In a much ballyhooed case, certain residents and taxpayers of the City of Bridgeport brought a “quo warranto” action in the courts, challenging the qualifications of the City’s Superintendent of Schools (Paul Vallas) to hold his position, due to a failure to have the appropriate certification for a Connecticut school superintendent. Vallas came to the Bridgeport Public School District without the necessary certification to serve as a superintendent of schools in Connecticut. Ostensibly, Vallas (in the eyes of the State’s Commissioner of Education) qualified for a statutory exception to the usual requirements for superintendent certification by a completing a “school leadership program” via an independent study program through the University of Connecticut’s Neag School of Education.
The trial court disagreed with the Commissioner of Education and found that Vallas had not completed a valid school leadership program (since the independent study course was not viewed by the trial court to be a valid “program”) and Vallas thus was not entitled to the waiver of the certification requirements that he received from the Commissioner of Education. The trial court ordered the removal of Vallas from his position. On appeal, the Connecticut Supreme Court reversed the trial court by holding that the courts should not be used to attack a state administrative agency’s decision to issue a license certification or waiver the renders a public officer qualified to hold his or her position; specifically, the Commissioner’s determination to issue a waiver during the vetting process was owed discretion. In addition, the Supreme Court noted that the taxpayers bringing this lawsuit should have exhausted the administrative remedies available to challenge Vallas’ qualifications, namely, the right to seek a declaratory ruling from the State of Connecticut Board of Education under Connecticut General Statutes §10-4b.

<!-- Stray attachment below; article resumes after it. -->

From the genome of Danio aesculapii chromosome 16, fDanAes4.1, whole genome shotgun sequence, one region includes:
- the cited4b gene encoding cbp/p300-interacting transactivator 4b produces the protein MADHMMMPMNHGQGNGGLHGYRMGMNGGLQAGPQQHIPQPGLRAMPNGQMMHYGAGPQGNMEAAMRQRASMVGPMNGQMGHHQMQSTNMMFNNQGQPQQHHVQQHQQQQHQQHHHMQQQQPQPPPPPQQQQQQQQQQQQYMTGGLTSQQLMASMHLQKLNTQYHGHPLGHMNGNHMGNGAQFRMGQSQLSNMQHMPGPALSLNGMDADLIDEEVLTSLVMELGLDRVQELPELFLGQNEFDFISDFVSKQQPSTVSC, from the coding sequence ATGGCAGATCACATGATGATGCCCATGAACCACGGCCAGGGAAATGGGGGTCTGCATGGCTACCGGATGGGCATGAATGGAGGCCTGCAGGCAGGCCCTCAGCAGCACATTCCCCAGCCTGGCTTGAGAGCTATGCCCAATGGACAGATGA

This decision should be viewed with some relief by public agencies concerned that licensing decisions concerning a public officer’s qualifications could be challenged willy-nilly in the courts. In addition, this decision again reminds everyone that courts prefer that administrative agency procedures be exhausted before resort to the courts.